The Harmonie stage looks strangely bare considering five musicians have set up on it. There’s only a single Fender Telecaster propped up in front of a battered speaker cabinet for Henrik Freischlader himself. Over on the merchandise stall, there is no sign of t-shirts, back-catalogue cd’s or signature Stetson caps. Just two cardboard boxes – one with the new release as cd and the other with its vinyl counterpart. Travelling Light could be the Tour motto.
They are now so much of a musical institution in Bonn that it’s hard to imagine a music scene here without Bill Baum and his partners in music The Bluesbenders. It was then, a mark of the respect Bill has gained from the Blues scene, that for his 25th Anniversary show at Bonn Harmonie, Bill was joined by a man nominated in three categories for this year’s International Blues Awards, Richie Arndt. It was guaranteed to be a good evening for Bonn Blues lovers.
The local paper reports that Sir Van Morrison said ‘Thank You’ before leaving the stage on this pleasantly warm evening in Cologne. The only words I can recall from Ireland’s celebrated and knighted (2016) musical son all evening were song names, barked more for the band to follow than for listeners to hear. Ultimately though, with such a legend, it’s the music that should do the talking; and it did so perfectly in front of a sold out Roncalliplatz audience.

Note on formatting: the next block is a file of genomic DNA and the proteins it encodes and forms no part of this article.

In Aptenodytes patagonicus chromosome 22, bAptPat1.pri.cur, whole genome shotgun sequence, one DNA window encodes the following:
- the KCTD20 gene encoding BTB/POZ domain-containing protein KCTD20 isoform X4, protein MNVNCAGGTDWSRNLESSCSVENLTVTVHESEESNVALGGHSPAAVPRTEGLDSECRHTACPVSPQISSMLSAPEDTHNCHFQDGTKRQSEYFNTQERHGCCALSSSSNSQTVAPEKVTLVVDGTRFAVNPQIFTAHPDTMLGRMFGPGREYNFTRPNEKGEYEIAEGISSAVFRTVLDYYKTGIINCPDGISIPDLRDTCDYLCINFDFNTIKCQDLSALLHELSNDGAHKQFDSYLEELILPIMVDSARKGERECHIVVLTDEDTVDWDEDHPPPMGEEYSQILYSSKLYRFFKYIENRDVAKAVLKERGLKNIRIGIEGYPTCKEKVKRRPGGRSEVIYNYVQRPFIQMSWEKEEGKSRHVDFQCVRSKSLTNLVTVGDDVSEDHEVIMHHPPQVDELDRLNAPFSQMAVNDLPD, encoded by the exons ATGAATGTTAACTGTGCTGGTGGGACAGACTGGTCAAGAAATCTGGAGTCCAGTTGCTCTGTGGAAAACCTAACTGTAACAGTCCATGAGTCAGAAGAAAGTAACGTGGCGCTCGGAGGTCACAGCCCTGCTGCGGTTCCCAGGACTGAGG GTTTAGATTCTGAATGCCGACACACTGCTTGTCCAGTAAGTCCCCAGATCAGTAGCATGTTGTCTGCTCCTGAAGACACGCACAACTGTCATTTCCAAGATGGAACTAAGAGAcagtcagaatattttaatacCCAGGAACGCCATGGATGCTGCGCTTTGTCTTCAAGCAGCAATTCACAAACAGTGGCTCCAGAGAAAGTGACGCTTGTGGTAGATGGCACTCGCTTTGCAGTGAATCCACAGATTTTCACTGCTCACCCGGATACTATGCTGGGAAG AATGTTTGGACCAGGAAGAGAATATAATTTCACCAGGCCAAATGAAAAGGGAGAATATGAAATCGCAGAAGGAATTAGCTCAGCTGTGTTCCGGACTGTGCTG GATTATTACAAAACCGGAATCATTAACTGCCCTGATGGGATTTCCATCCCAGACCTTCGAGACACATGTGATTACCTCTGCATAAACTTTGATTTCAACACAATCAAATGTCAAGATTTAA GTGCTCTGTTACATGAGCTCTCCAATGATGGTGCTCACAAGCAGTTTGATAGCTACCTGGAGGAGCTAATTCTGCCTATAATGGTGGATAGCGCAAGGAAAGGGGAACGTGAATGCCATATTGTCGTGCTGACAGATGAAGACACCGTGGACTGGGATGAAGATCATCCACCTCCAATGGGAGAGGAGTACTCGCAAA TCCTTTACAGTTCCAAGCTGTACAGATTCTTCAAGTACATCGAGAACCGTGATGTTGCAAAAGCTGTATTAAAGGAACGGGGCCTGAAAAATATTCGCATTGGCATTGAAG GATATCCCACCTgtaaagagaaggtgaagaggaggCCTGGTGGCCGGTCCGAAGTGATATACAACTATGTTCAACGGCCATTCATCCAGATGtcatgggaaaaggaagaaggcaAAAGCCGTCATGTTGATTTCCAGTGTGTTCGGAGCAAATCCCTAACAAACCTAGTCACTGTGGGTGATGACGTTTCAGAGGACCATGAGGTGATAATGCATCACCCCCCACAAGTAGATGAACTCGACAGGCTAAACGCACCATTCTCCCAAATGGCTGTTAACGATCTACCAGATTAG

There are not too many musicians treading the boards today with careers stretching back five decades but Steve Winwood at 70 still has the enthusiasm of a teenager when he straps on a Stratocaster or digs in with his Hammond Organ along with a talented band of colleagues. Support for the evening Gary Clark Jr was last seen in Bonn during Santana’s concert here, but is a highly rated guitarist in his own right.
A great evening of Music was guaranteed then at Kunst!Rasen this week.
“100 years of Blues & 60 minutes to play it”. That’s how Edinburgh Blues band The Blueswater describe their musical mission at the yearly Edinburgh Festival. Certainly, they play at an often frantic pace that suggests they might even cover all that ground in an hour. They even got an extra 30 minutes on top at Kult 41 on Sunday and sneaked in half the band for the support slot to shoe-horn in as much premium RnB as any sane, blues-loving human could hope for. Certainly, if you didn’t know by 10pm what the Blues was all about, then quite frankly, Jack – you dead!
It’s a funny thing about people. You spend some considerable time with them, think you even know them quite well, and then you go to the Rheinaue Flohmarkt. There I was, a few years ago, flipping through racks of ‘Top Pops’ and ‘Schläger Allstar’ discs – the average fare at a market stall CD stand in fact. Suddenly, staring back up at me was a familiar black and white face – John Harrison. Like most of the visitors to Bonn Folk Club I had no idea that John had ever gone into anything other than a sun studio, yet he had visited a recording studio and here it was, a gem of a Blues disc called ‘Blues to make your Ice Water’. Tell the truth – who else but a Brit could write a title like that? Meet The Trentonians and grab some chips early at Kunst!garten.
Just when I thought all the ‘best kept secrets’ in British Blues were out, this landed in the post. It’s had some stiff competition for time in my CD player recently with Tedeschi Trucks, Gary Clarke Junior and the new Layla Zoe all competing for space and time but I keep coming back to Connie Lush. Her new release Renaissance really is THAT good.